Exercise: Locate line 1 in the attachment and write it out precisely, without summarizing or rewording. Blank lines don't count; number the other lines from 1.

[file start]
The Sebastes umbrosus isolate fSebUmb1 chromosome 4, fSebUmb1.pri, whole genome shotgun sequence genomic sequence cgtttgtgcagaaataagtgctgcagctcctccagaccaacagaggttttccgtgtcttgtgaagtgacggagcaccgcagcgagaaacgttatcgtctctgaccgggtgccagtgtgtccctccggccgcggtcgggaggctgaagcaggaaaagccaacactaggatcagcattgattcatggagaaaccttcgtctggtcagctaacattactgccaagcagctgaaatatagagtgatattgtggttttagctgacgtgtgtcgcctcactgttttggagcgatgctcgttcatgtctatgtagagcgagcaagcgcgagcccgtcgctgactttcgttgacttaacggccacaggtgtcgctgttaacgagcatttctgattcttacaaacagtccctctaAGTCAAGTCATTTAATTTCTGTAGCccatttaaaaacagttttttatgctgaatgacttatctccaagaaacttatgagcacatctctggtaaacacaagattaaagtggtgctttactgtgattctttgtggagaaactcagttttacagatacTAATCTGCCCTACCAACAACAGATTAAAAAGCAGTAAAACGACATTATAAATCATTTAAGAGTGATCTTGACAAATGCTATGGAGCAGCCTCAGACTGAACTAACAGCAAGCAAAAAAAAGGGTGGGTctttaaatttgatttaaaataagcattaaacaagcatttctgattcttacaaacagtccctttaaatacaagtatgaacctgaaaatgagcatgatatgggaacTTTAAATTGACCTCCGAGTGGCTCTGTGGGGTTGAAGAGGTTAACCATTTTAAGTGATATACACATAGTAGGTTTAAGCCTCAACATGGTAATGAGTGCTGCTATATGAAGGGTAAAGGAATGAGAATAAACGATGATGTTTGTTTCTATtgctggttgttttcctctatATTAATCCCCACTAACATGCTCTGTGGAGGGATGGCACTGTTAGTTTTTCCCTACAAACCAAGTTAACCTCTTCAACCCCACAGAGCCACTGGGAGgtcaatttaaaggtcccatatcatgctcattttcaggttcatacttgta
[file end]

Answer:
The Sebastes umbrosus isolate fSebUmb1 chromosome 4, fSebUmb1.pri, whole genome shotgun sequence genomic sequence cgtttgtgcagaaataagtgctgcagctcctccagaccaacagaggttttccgtgtcttgtgaagtgacggagcaccgcagcgagaaacgttatcgtctctgaccgggtgccagtgtgtccctccggccgcggtcgggaggctgaagcaggaaaagccaacactaggatcagcattgattcatggagaaaccttcgtctggtcagctaacattactgccaagcagctgaaatatagagtgatattgtggttttagctgacgtgtgtcgcctcactgttttggagcgatgctcgttcatgtctatgtagagcgagcaagcgcgagcccgtcgctgactttcgttgacttaacggccacaggtgtcgctgttaacgagcatttctgattcttacaaacagtccctctaAGTCAAGTCATTTAATTTCTGTAGCccatttaaaaacagttttttatgctgaatgacttatctccaagaaacttatgagcacatctctggtaaacacaagattaaagtggtgctttactgtgattctttgtggagaaactcagttttacagatacTAATCTGCCCTACCAACAACAGATTAAAAAGCAGTAAAACGACATTATAAATCATTTAAGAGTGATCTTGACAAATGCTATGGAGCAGCCTCAGACTGAACTAACAGCAAGCAAAAAAAAGGGTGGGTctttaaatttgatttaaaataagcattaaacaagcatttctgattcttacaaacagtccctttaaatacaagtatgaacctgaaaatgagcatgatatgggaacTTTAAATTGACCTCCGAGTGGCTCTGTGGGGTTGAAGAGGTTAACCATTTTAAGTGATATACACATAGTAGGTTTAAGCCTCAACATGGTAATGAGTGCTGCTATATGAAGGGTAAAGGAATGAGAATAAACGATGATGTTTGTTTCTATtgctggttgttttcctctatATTAATCCCCACTAACATGCTCTGTGGAGGGATGGCACTGTTAGTTTTTCCCTACAAACCAAGTTAACCTCTTCAACCCCACAGAGCCACTGGGAGgtcaatttaaaggtcccatatcatgctcattttcaggttcatacttgta